Take a quick peek through the Tesla Motors archives, and I’m fairly certain you won’t find anything resembling an electric vehicle range extender like Fisker Karma or Chevy Volt. Go ahead, I’ll wait…
Wait, gasoline, in an electric vehicle? What kind of craziness would that be? Still, Tesla Motors CEO Elon Musk isn’t above range extending technology, as long as it isn’t fueled by dinosaurs or prehistoric plant life. In the Tesla Model S, one can see that special attention has been made to address range, which is a sticking point for many people considering the technology. The highest-range electric vehicle, under the Tesla Model S 85kWh, has a EPA-estimated range of just 103mi [the Toyota RAV4 EV], which is just 38% of the Tesla Model S 85kWh EPA-estimated range of 265mi.
Still, with class-leading electric vehicle range, and access to the expanding network of Tesla Superchargers, the Tesla Model S is somewhat limited. Given that the average American drives just thirty miles per day, most any of the electric vehicles available on the market would be a good choice, but what happens on your two-weeks vacation and you want to drive to [insert favorite destination not far enough to fly but too far to drive on even the Tesla Model S’ 265mi range and no Superchargers]? Do you rent a gasoline-powered conventional vehicle? Should you have opted for an extended-range electric vehicle [EREV] and burn gasoline to get you where you’re going?
Elon Musk’s engineers and patent application says stick with the pure electric vehicle and leave fossil fuels in the ground. The new patent is essentially a hybrid battery pack, part of which is lithium-ion, as we’re already familiar with seeing in electric vehicles, but the other half is a metal-air battery range extender. Modern lithium-ion battery technology has led to fairly reliable and long-lived battery packs that can be readily placed in long service in electric vehicles.A Revolutionary Piece Of Fabric That Replaces Expensive Paper Towels And Toxic Chemical Cleaners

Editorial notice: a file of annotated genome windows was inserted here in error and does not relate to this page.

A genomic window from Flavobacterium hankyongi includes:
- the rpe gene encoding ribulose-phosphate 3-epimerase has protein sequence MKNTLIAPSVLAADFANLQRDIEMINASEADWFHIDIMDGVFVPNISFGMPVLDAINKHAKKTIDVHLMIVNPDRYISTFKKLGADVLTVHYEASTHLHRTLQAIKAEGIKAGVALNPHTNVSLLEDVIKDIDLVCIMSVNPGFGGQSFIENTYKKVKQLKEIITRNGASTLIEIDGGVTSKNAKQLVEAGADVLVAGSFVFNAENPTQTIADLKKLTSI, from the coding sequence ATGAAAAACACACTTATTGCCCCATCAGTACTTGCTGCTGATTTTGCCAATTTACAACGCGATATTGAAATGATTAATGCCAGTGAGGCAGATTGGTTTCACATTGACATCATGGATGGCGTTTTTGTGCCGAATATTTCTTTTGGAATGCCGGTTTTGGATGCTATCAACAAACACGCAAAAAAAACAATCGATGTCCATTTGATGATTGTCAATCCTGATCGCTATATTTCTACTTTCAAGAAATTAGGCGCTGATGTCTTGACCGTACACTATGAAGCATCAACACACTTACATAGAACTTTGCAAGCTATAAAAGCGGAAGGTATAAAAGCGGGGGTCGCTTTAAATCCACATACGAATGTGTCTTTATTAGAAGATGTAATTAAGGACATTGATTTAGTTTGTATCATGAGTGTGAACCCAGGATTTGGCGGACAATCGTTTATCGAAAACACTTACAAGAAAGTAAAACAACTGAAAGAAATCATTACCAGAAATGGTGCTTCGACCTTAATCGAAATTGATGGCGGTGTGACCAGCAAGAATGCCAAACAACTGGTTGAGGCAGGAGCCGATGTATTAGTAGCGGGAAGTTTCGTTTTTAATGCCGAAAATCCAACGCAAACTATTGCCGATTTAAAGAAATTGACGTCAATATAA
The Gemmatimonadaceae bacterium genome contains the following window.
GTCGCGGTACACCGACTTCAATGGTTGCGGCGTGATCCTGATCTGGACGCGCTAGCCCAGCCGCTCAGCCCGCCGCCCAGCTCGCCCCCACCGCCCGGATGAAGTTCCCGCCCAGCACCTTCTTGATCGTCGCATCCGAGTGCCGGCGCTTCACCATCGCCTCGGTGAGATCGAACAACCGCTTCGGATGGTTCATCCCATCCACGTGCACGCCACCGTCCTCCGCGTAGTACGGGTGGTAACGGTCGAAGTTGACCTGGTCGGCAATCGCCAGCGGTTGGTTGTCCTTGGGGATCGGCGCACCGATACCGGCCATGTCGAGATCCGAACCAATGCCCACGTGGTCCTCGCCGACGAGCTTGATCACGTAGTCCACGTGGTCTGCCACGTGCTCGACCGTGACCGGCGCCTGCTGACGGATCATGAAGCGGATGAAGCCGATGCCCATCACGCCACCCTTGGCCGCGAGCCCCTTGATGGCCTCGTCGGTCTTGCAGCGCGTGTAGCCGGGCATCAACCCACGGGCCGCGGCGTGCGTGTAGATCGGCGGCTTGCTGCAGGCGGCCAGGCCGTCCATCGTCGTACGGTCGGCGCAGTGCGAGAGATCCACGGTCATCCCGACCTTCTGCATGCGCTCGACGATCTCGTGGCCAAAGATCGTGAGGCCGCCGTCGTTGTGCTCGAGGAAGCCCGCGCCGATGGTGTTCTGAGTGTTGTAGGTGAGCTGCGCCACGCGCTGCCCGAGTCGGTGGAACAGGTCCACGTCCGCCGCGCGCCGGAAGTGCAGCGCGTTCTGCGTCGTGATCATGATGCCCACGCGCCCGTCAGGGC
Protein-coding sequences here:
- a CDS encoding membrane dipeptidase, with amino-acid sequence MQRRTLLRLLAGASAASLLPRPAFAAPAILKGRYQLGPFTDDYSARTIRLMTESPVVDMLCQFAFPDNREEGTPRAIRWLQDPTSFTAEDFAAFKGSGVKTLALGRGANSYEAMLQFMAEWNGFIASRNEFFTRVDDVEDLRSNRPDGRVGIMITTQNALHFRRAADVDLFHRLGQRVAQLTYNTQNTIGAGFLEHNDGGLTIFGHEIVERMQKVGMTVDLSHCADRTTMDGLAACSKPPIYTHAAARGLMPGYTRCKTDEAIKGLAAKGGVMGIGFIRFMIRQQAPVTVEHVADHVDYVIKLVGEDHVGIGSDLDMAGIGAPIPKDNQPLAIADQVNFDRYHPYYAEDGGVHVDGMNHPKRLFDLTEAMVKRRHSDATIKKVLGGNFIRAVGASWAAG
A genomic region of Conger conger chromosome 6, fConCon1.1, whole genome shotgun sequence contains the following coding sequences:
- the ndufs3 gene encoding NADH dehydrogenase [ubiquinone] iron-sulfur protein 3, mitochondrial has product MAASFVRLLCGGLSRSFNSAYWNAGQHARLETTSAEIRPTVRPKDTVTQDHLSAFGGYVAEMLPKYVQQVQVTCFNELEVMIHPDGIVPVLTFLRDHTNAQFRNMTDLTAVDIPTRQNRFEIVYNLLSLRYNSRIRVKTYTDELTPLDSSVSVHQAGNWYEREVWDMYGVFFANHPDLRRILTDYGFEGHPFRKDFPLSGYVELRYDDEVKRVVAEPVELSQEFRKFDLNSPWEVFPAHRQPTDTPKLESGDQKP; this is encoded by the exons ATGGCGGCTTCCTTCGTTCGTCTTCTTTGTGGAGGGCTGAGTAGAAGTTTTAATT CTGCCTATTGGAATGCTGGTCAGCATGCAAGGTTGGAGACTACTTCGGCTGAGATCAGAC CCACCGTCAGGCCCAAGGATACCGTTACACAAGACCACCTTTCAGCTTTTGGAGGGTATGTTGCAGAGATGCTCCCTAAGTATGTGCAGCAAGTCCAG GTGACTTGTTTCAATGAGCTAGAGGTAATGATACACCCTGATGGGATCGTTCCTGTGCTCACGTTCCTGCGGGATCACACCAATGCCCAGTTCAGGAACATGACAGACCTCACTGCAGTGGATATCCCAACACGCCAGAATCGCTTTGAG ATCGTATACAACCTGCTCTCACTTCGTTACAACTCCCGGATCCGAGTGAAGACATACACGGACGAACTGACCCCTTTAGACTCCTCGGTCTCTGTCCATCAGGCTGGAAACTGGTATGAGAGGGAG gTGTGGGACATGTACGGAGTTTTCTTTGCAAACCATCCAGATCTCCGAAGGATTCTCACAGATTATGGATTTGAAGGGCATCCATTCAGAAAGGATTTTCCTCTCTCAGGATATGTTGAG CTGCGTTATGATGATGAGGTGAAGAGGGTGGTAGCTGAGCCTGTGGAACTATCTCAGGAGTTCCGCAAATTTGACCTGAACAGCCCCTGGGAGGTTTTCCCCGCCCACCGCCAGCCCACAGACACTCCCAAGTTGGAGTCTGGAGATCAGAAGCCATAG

Metal-air batteries, on the other hand, are extremely energy-dense, up to 11.4kWh/kg in the case of lithium-air. Lithium-ion batteries are up to just 0.265kWh/kg. One could put a lighter, cheaper, and longer-range lithium-air battery into an electric vehicle, but it would have a significantly reduced lifespan, as metal-air batteries can only endure about one hundred cycles. Tesla Motors’ idea is to combine the two battery types into one electric vehicle, taking advantage of the strengths of each. The end result would be an electric vehicle, such as the Tesla Model S 85kWh, with an EPA-estimated range of 265mi, with an auxiliary metal-air battery to give it a couple hundred more miles of range.
In a final Tesla product, drivers would have the option of driving solely on the lithium-ion battery but, if the need arises, they can choose to use the metal-air battery as a range-extender. Drivers would have to be well aware that use of the metal-air battery would come at a price, the limited number of cycles. Such a design could bring electric vehicles even closer to conventional vehicles, in terms of range.
Image © US Patent Office